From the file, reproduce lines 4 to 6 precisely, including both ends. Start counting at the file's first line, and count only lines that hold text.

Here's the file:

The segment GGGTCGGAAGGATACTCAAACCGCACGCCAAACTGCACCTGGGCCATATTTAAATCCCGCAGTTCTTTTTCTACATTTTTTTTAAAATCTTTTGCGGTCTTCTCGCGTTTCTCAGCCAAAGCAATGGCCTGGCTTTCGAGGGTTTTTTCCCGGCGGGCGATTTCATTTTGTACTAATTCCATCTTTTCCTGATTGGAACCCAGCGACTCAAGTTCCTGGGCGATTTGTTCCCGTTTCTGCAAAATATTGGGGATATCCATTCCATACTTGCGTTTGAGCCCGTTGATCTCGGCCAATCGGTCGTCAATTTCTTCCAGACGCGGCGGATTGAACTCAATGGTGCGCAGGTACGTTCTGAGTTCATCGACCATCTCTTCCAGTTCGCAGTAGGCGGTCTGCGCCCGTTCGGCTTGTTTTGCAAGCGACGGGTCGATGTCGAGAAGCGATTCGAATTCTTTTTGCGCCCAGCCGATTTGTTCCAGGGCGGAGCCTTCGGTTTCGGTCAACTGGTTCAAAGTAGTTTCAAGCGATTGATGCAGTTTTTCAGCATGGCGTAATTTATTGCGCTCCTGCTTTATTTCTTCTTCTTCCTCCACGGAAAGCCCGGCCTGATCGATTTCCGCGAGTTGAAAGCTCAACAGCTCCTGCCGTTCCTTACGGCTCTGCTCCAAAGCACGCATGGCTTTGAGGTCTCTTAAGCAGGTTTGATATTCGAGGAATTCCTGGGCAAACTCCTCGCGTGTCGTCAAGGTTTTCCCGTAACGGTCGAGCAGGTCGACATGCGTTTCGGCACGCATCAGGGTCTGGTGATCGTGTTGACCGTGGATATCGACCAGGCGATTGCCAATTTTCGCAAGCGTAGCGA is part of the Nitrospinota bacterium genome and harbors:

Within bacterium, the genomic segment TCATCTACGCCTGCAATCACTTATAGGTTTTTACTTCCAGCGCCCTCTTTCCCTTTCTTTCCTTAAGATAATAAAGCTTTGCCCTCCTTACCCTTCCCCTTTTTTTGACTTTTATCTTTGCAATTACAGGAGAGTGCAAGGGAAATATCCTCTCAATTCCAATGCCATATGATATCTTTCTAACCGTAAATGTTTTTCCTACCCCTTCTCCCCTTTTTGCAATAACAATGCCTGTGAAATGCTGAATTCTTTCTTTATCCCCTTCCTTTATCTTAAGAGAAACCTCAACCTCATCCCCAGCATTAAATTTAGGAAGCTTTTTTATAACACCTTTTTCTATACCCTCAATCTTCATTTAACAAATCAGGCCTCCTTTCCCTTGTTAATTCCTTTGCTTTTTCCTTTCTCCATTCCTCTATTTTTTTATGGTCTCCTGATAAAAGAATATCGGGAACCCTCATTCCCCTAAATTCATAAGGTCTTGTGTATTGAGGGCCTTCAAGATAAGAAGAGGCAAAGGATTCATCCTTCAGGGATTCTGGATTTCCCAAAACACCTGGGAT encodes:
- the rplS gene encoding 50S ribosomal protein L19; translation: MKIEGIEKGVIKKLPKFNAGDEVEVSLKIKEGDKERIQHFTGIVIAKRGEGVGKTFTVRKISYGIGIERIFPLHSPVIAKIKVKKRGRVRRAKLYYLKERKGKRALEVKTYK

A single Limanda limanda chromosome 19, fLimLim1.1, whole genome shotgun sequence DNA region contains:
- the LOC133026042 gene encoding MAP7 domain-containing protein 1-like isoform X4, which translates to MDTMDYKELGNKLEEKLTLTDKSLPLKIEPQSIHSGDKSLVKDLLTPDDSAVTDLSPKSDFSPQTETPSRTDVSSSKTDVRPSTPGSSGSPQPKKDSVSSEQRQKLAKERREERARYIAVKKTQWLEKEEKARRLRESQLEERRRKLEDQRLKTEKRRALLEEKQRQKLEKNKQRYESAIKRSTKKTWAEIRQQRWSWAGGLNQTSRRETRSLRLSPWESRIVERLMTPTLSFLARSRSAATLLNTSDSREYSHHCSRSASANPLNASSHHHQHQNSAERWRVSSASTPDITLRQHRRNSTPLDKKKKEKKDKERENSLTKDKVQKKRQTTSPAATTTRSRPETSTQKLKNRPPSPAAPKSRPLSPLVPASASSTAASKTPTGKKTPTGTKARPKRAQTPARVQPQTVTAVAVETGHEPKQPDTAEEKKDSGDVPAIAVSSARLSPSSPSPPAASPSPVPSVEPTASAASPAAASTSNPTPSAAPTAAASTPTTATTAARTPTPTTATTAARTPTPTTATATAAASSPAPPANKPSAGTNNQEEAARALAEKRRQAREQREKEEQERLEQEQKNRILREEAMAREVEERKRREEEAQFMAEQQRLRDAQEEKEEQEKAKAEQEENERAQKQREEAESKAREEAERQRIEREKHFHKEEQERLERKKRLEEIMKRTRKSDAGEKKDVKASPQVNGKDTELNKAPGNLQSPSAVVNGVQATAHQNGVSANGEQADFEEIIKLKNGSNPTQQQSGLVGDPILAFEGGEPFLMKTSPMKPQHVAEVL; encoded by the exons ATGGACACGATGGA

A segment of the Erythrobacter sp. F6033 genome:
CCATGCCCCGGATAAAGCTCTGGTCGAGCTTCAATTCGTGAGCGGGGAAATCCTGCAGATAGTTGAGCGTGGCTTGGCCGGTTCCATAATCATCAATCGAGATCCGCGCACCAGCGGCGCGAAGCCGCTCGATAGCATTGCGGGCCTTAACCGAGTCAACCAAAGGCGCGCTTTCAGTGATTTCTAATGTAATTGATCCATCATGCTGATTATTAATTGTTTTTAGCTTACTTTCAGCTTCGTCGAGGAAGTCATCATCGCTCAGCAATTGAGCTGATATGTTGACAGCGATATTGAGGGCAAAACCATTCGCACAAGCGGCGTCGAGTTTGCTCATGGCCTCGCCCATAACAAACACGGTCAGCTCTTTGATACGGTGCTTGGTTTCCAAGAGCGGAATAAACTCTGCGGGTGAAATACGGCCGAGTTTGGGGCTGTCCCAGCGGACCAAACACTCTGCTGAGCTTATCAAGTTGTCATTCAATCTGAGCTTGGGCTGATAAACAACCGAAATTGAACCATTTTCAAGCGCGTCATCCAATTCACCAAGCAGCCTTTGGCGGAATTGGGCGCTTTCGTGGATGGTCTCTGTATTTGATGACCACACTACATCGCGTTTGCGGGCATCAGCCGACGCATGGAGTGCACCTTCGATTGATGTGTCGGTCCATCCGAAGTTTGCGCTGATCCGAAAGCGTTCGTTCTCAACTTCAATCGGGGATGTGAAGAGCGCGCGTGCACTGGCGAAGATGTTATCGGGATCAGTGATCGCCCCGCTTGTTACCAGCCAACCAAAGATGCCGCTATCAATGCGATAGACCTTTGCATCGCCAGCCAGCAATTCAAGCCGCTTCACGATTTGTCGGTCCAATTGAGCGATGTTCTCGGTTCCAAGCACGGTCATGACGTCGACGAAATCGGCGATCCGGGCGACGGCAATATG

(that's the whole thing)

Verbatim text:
A single Limanda limanda chromosome 19, fLimLim1.1, whole genome shotgun sequence DNA region contains:
- the LOC133026042 gene encoding MAP7 domain-containing protein 1-like isoform X4, which translates to MDTMDYKELGNKLEEKLTLTDKSLPLKIEPQSIHSGDKSLVKDLLTPDDSAVTDLSPKSDFSPQTETPSRTDVSSSKTDVRPSTPGSSGSPQPKKDSVSSEQRQKLAKERREERARYIAVKKTQWLEKEEKARRLRESQLEERRRKLEDQRLKTEKRRALLEEKQRQKLEKNKQRYESAIKRSTKKTWAEIRQQRWSWAGGLNQTSRRETRSLRLSPWESRIVERLMTPTLSFLARSRSAATLLNTSDSREYSHHCSRSASANPLNASSHHHQHQNSAERWRVSSASTPDITLRQHRRNSTPLDKKKKEKKDKERENSLTKDKVQKKRQTTSPAATTTRSRPETSTQKLKNRPPSPAAPKSRPLSPLVPASASSTAASKTPTGKKTPTGTKARPKRAQTPARVQPQTVTAVAVETGHEPKQPDTAEEKKDSGDVPAIAVSSARLSPSSPSPPAASPSPVPSVEPTASAASPAAASTSNPTPSAAPTAAASTPTTATTAARTPTPTTATTAARTPTPTTATATAAASSPAPPANKPSAGTNNQEEAARALAEKRRQAREQREKEEQERLEQEQKNRILREEAMAREVEERKRREEEAQFMAEQQRLRDAQEEKEEQEKAKAEQEENERAQKQREEAESKAREEAERQRIEREKHFHKEEQERLERKKRLEEIMKRTRKSDAGEKKDVKASPQVNGKDTELNKAPGNLQSPSAVVNGVQATAHQNGVSANGEQADFEEIIKLKNGSNPTQQQSGLVGDPILAFEGGEPFLMKTSPMKPQHVAEVL; encoded by the exons ATGGACACGATGGA

A segment of the Erythrobacter sp. F6033 genome: